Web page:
.....Advertisement.....
.....Advertisement.....

Today's Opinions

  • Column: Is the American Dream alive or dead?

    If you stop and really think about it, this is the most fundamental question one could ask about our state and nation.
    And the answer says a lot about the kind of people we are as a state and a nation.
    The American Dream is both very simple and very profound. It has been the driving force behind our country since its earliest days.
    We all have our own slightly different definitions of the American Dream. This is mine: If you work hard and play by the rules, your children will be better off than you are.

  • Column: We pay more for electricity than any other state, but not all of us do

    In a ranking of states by total energy costs, South Carolina is solidly in the middle, at 24th most expensive.
    When the costs of electricity, natural gas, motor fuel and home heating oil are averaged and combined, state residents spent $278 per month.
    That’s much better than the most expensive state, Connecticut, at $380, and much worse than the least expensive, Washington, at $226. (The District of Columbia is even lower, at $219.)
    More curious is the ranking of states just on monthly retail electricity costs.

  • Column: Consulting jobs for ex-agency heads costly and unnecessary

    According to a contract obtained by the Post and Courier, the former head of the S.C. Department of Health and Environmental Control, Catherine Templeton, accepted a contract with the agency just one day after she left her position in January 2015.
    As DHEC director, she was paid $13,500 a month. After signing her no-bid consulting contract, she was paid $17,300 a month – a 28 percent increase.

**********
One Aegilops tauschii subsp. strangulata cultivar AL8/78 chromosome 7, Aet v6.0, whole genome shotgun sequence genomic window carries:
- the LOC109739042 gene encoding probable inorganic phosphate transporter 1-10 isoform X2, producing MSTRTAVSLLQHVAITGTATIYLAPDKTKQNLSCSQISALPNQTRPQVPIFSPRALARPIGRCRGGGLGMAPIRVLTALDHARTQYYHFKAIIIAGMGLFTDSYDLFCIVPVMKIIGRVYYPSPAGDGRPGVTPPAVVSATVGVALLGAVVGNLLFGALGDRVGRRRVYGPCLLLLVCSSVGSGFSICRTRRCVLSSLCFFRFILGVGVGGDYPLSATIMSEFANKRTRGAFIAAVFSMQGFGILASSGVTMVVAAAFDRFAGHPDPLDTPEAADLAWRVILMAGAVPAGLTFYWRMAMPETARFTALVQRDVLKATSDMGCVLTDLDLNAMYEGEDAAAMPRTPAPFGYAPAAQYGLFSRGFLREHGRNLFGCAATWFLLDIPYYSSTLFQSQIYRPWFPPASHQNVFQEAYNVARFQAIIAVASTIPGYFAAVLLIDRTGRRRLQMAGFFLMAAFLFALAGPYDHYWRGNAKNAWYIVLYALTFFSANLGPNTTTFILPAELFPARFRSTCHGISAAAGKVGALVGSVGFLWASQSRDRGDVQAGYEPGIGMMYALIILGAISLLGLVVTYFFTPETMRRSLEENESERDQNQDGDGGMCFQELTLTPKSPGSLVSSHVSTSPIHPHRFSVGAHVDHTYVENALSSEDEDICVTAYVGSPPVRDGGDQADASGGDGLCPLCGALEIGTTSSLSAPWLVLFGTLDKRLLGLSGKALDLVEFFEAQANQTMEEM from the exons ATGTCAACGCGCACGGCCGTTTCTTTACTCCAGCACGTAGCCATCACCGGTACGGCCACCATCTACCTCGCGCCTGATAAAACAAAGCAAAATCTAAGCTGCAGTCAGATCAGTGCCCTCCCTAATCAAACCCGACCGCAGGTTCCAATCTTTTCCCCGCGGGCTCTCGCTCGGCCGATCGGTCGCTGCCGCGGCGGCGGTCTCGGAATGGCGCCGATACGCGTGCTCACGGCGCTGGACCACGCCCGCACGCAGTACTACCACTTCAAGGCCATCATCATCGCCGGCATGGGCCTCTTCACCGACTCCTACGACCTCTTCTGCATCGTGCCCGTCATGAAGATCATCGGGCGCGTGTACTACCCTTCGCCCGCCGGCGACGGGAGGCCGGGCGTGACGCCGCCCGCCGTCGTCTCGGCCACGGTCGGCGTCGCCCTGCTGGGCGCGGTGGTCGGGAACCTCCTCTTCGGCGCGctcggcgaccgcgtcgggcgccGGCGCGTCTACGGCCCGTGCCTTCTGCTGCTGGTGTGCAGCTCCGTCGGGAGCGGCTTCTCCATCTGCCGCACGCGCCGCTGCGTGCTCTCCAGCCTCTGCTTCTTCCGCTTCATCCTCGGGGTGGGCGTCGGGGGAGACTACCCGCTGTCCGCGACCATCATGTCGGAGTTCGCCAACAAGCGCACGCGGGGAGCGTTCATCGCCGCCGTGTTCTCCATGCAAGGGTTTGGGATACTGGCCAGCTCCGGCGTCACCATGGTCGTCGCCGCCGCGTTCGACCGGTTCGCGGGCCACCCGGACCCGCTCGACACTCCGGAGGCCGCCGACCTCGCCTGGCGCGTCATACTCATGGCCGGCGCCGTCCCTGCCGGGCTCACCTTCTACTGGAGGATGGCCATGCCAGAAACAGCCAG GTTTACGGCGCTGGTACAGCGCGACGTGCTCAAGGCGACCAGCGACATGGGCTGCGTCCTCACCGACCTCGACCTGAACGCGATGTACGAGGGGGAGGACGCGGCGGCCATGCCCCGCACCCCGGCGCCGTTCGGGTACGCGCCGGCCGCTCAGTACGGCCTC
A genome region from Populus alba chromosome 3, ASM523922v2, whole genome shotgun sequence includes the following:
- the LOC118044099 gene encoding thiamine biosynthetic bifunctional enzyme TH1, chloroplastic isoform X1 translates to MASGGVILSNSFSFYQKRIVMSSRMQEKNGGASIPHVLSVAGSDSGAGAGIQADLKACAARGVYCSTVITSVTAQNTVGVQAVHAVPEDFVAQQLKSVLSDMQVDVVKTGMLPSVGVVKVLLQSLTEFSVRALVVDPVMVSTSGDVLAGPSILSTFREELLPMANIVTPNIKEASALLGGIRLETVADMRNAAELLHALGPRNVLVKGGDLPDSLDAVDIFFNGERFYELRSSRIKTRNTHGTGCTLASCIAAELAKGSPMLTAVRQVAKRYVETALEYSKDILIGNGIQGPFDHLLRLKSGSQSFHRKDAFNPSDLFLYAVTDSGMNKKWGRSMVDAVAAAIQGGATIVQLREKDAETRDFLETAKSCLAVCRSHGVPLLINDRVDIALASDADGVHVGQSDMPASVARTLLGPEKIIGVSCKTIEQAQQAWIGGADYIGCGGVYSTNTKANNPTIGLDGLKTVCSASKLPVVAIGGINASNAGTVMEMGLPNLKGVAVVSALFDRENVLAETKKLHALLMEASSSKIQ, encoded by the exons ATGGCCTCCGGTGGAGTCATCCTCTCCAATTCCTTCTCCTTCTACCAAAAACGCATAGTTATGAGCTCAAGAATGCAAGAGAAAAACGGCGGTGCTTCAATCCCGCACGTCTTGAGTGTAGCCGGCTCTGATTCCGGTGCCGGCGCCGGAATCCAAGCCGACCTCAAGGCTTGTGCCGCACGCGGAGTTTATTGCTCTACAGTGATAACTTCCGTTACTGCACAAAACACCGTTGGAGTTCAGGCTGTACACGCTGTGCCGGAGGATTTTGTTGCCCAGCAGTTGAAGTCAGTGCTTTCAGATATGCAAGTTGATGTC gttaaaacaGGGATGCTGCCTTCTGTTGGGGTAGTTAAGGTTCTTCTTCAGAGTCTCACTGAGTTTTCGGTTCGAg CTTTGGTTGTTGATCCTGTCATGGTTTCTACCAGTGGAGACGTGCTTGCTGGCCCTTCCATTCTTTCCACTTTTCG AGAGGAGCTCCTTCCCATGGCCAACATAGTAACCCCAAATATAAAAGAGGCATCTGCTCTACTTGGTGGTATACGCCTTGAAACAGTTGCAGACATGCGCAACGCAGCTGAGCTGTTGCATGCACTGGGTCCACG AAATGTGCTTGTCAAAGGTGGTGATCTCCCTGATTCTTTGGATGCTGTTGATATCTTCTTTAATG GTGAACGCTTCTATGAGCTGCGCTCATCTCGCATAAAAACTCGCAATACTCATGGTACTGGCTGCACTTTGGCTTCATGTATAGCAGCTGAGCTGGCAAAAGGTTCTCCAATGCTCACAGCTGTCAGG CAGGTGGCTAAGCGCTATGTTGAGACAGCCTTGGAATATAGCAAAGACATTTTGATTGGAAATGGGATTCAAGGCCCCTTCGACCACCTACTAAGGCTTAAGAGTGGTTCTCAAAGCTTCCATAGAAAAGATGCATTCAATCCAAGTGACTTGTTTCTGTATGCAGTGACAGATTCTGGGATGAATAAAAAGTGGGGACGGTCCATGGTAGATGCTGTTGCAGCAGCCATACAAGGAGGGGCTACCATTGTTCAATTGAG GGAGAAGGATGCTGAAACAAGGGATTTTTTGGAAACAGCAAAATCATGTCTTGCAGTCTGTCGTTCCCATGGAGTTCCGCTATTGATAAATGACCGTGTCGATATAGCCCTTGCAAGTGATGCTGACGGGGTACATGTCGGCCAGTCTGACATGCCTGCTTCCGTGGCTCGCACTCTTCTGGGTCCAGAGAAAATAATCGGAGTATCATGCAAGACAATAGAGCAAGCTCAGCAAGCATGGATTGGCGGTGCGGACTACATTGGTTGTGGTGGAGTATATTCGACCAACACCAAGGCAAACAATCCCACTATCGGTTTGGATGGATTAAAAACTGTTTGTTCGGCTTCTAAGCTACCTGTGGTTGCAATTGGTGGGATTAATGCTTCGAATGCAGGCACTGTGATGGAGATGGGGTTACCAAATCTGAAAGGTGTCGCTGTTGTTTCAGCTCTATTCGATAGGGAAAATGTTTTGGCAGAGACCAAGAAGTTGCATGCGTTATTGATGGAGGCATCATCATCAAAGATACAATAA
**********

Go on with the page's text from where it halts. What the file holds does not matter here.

• Column: Open government has come a long way in the last decade

    It was 10 years ago this month that I began developing plans for what would eventually become the state’s fiscal transparency website – one of the first such sites in the country. The goal was to provide citizens easy access to details about how state government spends their money.

  • Column: Where Dems are in charge, everything is falling apart

    Dimple Ajmera, a Charlotte City Council member, said last week that any Republican who supports President Donald Trump has no place on the city council or in the Charlotte mayor’s race. 
    Her liberal Democrat self-satisfaction is off the chart. She and her party consider themselves the epitome of compassion, empathy, goodness and light, while believing that conservative Republicans are full of greed and hate.

  • Editor's Column: The CEO taps on the door: ‘Did we treat you right?’

    I didn’t know who Janice Dabney was when she tapped on the door of my dad’s room just before he checked out of Springs Memorial Hospital for the last time.
    It was February 2015, and I had just moved back to Lancaster after four decades away. Dad had spent eight weeks shuttling between Springs Memorial, its two rehab wings and Carolinas Medical Center in Charlotte. First an aortic aneurism, then a stroke, and his lymphoma was back.
    At 91, he decided no more hospitals, and we told him that was understandable. He passed away at home three months later.

  • Column: Feeling nibbled at checkout line? This may be the reason

    If you shop locally and wonder where the money goes, the Tax Foundation has an explanation. South Carolinians pay the 17th-highest sales taxes in the nation, according to a new midyear report from the nonpartisan think tank.
    The ranking, arrived at by combining state sales taxes and a population-weighted average of local sales taxes, is another rebuke to public officials who tout the Palmetto State as a low-tax environment.

  • Column: Court: Newberry County must pay $13K for open-meetings violation

    Anyone who has attended a meeting of a public body where the body has gone into executive session has probably been left in the dark about what was being discussed in the executive session.